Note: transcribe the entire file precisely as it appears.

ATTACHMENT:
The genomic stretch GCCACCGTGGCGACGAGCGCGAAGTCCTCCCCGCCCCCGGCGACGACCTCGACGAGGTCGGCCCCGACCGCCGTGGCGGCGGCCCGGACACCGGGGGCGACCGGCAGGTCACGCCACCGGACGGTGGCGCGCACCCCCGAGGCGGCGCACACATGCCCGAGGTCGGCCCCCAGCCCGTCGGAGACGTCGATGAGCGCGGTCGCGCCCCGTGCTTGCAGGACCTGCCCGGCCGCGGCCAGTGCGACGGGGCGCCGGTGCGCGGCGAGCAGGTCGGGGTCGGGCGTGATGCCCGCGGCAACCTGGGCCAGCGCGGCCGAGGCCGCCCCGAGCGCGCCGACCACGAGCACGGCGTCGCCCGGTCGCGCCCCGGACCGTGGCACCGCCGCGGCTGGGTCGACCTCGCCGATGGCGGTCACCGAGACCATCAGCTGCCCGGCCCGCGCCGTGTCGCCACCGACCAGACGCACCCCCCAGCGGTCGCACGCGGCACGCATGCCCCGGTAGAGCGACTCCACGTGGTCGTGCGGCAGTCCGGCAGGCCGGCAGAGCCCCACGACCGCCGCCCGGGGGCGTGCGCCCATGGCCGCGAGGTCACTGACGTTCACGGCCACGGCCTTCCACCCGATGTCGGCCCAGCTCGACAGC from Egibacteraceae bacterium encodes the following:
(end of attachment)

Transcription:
The genomic stretch GCCACCGTGGCGACGAGCGCGAAGTCCTCCCCGCCCCCGGCGACGACCTCGACGAGGTCGGCCCCGACCGCCGTGGCGGCGGCCCGGACACCGGGGGCGACCGGCAGGTCACGCCACCGGACGGTGGCGCGCACCCCCGAGGCGGCGCACACATGCCCGAGGTCGGCCCCCAGCCCGTCGGAGACGTCGATGAGCGCGGTCGCGCCCCGTGCTTGCAGGACCTGCCCGGCCGCGGCCAGTGCGACGGGGCGCCGGTGCGCGGCGAGCAGGTCGGGGTCGGGCGTGATGCCCGCGGCAACCTGGGCCAGCGCGGCCGAGGCCGCCCCGAGCGCGCCGACCACGAGCACGGCGTCGCCCGGTCGCGCCCCGGACCGTGGCACCGCCGCGGCTGGGTCGACCTCGCCGATGGCGGTCACCGAGACCATCAGCTGCCCGGCCCGCGCCGTGTCGCCACCGACCAGACGCACCCCCCAGCGGTCGCACGCGGCACGCATGCCCCGGTAGAGCGACTCCACGTGGTCGTGCGGCAGTCCGGCAGGCCGGCAGAGCCCCACGACCGCCGCCCGGGGGCGTGCGCCCATGGCCGCGAGGTCACTGACGTTCACGGCCACGGCCTTCCACCCGATGTCGGCCCAGCTCGACAGC from Egibacteraceae bacterium encodes the following: